I had a variable arguments function set up to pass internal C variables along to the scripting system. As a consequence, values could be any type, including int, float, long, double, or even a custom struct used to pass object handle data (ie a ship handle).
Or in other words, take this:
void script_state::SetHookVar(char *name, char format, void *data)
and pass the data to this:
int ade_set_args(lua_State *L, char *fmt, ...)
However, ade_set_args was a lowlevel API function. It couldn't be used by any other part of the code to set global hook-specific variables (eg hv.Player) outside of the lua code itself, and I needed that high-level function call in order to be able to pass variable data along to the scripting system in other parts of the code. Unfortunately, I couldn't get the varargs working inside of a function inside of another varargs function and still have the lower-level function be usable by other parts of the code.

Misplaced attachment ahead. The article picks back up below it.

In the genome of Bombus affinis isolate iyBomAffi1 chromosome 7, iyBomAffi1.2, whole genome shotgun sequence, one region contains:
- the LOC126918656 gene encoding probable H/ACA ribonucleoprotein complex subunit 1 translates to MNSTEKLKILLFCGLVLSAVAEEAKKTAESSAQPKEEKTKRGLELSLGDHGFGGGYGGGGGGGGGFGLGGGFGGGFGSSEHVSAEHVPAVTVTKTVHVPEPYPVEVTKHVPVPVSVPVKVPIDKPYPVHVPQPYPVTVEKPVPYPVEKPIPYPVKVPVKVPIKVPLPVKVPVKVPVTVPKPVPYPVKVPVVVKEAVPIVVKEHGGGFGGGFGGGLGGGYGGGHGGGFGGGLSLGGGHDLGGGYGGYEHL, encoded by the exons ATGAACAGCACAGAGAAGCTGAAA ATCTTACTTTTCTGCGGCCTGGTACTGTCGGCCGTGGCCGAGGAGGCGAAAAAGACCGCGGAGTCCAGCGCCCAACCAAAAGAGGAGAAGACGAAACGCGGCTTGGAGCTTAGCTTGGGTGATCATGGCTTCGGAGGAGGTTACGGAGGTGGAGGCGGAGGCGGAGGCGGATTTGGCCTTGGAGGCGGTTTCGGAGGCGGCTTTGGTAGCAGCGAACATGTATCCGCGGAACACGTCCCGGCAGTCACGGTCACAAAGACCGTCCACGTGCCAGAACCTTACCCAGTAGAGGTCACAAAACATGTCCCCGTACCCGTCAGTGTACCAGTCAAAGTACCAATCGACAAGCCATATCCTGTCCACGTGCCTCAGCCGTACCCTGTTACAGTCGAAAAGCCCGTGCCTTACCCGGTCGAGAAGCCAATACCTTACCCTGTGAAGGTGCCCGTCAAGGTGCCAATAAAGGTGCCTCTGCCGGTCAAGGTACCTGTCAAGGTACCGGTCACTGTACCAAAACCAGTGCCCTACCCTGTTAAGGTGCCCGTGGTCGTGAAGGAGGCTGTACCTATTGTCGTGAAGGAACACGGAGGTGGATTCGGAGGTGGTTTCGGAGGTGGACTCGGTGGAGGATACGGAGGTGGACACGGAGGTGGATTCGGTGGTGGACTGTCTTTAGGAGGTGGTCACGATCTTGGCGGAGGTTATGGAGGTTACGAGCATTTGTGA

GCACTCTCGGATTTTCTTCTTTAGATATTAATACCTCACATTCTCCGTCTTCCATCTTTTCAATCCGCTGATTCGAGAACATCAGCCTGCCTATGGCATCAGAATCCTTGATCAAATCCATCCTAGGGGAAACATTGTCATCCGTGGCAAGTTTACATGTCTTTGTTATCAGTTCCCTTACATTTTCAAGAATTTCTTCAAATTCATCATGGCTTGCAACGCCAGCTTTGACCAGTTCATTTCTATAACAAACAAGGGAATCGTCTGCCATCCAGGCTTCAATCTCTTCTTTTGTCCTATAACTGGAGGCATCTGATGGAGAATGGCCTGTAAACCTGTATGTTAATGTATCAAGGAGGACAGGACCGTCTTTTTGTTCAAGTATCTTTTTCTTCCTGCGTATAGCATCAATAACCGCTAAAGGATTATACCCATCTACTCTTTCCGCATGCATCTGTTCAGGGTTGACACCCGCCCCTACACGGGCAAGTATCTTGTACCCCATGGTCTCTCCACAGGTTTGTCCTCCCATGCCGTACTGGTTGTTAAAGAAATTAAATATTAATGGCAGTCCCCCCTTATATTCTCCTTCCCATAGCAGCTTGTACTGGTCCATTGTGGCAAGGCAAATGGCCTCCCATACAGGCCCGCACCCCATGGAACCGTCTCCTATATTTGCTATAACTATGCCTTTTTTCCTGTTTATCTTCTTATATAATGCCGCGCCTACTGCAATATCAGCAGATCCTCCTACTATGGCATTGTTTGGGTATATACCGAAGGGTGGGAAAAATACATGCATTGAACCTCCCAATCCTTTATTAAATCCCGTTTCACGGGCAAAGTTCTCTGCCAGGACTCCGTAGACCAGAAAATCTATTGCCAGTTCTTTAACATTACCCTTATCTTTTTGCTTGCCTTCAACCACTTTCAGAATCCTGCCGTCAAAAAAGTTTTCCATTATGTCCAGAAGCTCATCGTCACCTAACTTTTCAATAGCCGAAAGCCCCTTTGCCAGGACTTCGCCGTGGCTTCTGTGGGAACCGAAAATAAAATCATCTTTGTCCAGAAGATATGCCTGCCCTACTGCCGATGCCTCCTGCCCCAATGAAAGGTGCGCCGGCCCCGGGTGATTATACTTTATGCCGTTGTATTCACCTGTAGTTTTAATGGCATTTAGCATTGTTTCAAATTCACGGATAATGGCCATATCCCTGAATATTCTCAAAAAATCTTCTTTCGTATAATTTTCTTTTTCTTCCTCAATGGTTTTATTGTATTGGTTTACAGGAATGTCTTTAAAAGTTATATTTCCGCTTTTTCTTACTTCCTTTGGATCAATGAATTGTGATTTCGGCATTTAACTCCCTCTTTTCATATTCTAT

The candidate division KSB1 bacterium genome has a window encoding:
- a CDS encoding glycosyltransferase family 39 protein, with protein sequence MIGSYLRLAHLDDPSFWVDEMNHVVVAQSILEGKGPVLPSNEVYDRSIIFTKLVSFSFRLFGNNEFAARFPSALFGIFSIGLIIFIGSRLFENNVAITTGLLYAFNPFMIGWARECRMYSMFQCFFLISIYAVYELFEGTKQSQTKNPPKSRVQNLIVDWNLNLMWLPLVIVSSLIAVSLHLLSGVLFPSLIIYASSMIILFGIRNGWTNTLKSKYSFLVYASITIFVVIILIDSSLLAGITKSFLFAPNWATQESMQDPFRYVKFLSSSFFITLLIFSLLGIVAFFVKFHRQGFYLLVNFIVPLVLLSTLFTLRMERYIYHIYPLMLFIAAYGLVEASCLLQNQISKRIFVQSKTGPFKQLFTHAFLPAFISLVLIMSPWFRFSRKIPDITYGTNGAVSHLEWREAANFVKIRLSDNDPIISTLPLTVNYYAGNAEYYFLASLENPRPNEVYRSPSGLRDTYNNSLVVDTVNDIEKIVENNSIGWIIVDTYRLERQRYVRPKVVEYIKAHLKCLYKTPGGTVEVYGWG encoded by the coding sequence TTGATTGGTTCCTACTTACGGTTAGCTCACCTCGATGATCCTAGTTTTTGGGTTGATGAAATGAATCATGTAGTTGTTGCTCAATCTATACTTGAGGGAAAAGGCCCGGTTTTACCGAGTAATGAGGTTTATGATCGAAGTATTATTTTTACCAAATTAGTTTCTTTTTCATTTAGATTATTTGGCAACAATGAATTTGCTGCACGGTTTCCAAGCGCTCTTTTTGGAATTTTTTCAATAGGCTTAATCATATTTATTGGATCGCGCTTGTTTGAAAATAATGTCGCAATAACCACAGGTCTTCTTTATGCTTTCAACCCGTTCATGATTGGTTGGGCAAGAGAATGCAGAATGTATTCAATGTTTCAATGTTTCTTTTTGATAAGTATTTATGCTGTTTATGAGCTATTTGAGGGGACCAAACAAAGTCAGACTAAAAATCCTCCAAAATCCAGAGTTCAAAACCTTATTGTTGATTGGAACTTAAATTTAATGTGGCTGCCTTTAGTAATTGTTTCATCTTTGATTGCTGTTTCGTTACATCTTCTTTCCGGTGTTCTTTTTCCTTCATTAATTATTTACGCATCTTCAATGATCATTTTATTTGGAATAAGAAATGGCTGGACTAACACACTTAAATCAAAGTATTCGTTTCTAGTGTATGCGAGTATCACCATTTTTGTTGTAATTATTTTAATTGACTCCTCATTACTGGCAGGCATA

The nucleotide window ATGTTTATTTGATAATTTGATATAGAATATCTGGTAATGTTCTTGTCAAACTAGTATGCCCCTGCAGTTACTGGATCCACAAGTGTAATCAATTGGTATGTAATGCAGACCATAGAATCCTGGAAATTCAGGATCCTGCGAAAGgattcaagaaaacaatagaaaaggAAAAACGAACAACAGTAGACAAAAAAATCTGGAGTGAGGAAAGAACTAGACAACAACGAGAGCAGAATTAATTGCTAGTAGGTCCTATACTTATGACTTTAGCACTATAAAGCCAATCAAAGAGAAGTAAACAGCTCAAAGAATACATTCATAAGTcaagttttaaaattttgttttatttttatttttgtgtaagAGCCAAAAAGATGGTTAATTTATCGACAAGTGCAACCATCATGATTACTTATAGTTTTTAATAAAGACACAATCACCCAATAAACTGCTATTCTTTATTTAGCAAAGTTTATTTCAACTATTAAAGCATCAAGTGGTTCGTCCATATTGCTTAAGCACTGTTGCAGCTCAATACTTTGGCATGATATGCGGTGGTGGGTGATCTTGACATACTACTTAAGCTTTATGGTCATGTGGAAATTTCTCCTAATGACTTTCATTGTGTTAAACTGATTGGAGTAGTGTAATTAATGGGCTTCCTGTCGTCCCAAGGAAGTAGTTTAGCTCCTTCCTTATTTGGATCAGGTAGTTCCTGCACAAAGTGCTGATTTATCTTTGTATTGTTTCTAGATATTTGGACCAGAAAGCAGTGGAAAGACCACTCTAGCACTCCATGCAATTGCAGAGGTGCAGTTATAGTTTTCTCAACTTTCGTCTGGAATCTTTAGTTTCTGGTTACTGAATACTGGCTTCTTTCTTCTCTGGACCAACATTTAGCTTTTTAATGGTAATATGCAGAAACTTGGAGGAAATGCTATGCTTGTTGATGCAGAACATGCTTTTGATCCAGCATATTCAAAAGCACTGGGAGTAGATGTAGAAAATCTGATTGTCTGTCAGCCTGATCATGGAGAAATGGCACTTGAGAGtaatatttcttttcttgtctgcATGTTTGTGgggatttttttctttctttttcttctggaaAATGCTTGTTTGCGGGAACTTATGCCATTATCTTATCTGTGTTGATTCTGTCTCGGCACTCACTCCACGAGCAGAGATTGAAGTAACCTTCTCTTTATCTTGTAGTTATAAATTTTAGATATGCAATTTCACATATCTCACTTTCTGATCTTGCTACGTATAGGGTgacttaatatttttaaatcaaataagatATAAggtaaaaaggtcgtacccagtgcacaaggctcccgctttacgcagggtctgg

Cheat. By casting the pointer to ade_odata (the custom struct) and then dereferencing it, I instructed the compiler to always copy that much of the stack for the function to use. Since float, double, etc are all smaller than the custom struct, they'll always be copied along (with a bit of garbage). As long as the format string is set correctly, the compiler only uses the proper amount of stack space.
ade_set_args(LuaState, fmt, *(ade_odata*)data)
To this day, I haven't heard of any problems.